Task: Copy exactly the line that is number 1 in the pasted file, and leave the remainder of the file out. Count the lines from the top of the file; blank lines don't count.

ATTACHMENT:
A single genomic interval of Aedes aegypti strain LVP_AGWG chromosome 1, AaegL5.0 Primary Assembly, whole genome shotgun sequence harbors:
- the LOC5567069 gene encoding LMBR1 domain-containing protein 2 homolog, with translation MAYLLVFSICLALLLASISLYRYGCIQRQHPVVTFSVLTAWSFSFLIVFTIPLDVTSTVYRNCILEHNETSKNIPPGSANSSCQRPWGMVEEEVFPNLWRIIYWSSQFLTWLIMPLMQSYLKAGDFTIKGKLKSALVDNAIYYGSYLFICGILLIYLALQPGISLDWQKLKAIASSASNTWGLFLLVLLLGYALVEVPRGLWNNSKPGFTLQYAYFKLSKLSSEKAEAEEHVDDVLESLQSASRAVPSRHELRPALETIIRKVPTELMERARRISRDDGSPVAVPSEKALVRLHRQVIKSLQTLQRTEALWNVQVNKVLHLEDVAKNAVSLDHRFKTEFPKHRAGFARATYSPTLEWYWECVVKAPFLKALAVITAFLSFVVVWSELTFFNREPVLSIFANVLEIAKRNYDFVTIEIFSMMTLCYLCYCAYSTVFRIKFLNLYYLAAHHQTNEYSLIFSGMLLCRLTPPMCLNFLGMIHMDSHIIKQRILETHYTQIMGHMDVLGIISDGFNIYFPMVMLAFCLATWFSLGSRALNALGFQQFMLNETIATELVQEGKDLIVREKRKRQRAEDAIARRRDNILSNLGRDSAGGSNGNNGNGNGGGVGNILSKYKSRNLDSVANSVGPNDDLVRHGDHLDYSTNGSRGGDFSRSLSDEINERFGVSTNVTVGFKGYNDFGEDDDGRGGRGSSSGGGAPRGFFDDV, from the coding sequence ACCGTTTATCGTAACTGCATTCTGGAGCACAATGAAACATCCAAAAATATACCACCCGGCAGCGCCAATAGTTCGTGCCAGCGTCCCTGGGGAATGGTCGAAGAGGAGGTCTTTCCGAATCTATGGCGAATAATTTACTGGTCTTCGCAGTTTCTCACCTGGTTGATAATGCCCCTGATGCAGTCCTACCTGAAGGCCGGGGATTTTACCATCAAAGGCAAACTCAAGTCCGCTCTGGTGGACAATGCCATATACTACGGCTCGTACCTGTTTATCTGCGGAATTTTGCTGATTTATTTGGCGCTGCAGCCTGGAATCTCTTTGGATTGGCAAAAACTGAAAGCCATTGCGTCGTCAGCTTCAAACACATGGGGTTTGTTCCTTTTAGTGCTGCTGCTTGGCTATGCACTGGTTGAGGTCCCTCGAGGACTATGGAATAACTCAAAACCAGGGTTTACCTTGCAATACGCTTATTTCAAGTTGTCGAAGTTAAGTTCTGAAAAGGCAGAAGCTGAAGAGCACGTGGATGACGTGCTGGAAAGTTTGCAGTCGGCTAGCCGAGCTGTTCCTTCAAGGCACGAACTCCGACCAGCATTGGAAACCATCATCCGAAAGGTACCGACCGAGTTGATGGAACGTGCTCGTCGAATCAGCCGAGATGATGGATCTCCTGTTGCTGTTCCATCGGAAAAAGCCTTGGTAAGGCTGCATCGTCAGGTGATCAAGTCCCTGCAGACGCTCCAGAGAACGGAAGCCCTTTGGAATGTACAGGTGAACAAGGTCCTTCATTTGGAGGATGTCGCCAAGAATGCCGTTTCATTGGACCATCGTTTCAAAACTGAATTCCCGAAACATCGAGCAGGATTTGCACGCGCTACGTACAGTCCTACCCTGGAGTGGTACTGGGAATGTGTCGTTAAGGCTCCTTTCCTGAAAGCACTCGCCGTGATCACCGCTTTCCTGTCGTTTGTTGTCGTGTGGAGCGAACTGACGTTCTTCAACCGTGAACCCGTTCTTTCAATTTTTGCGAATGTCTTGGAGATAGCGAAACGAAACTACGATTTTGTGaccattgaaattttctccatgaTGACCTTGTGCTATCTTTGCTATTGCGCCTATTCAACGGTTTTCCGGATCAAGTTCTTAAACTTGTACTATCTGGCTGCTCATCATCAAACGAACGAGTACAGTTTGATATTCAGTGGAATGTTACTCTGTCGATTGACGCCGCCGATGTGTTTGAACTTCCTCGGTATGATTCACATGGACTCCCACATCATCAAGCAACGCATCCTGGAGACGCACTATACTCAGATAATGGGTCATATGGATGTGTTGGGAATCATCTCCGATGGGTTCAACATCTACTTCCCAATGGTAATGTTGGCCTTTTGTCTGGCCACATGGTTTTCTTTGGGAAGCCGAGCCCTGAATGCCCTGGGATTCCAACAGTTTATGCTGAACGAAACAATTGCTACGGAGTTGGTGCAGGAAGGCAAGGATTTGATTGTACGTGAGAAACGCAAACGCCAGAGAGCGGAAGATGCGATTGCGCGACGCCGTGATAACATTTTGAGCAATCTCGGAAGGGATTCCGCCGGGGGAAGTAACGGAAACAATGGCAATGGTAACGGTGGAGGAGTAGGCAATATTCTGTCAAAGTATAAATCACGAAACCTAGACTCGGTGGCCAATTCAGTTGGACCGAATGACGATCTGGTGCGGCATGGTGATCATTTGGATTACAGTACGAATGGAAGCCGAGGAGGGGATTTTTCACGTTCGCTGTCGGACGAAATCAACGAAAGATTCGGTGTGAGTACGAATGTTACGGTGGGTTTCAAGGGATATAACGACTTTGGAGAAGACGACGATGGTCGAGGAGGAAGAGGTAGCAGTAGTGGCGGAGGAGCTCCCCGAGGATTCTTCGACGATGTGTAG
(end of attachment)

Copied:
A single genomic interval of Aedes aegypti strain LVP_AGWG chromosome 1, AaegL5.0 Primary Assembly, whole genome shotgun sequence harbors: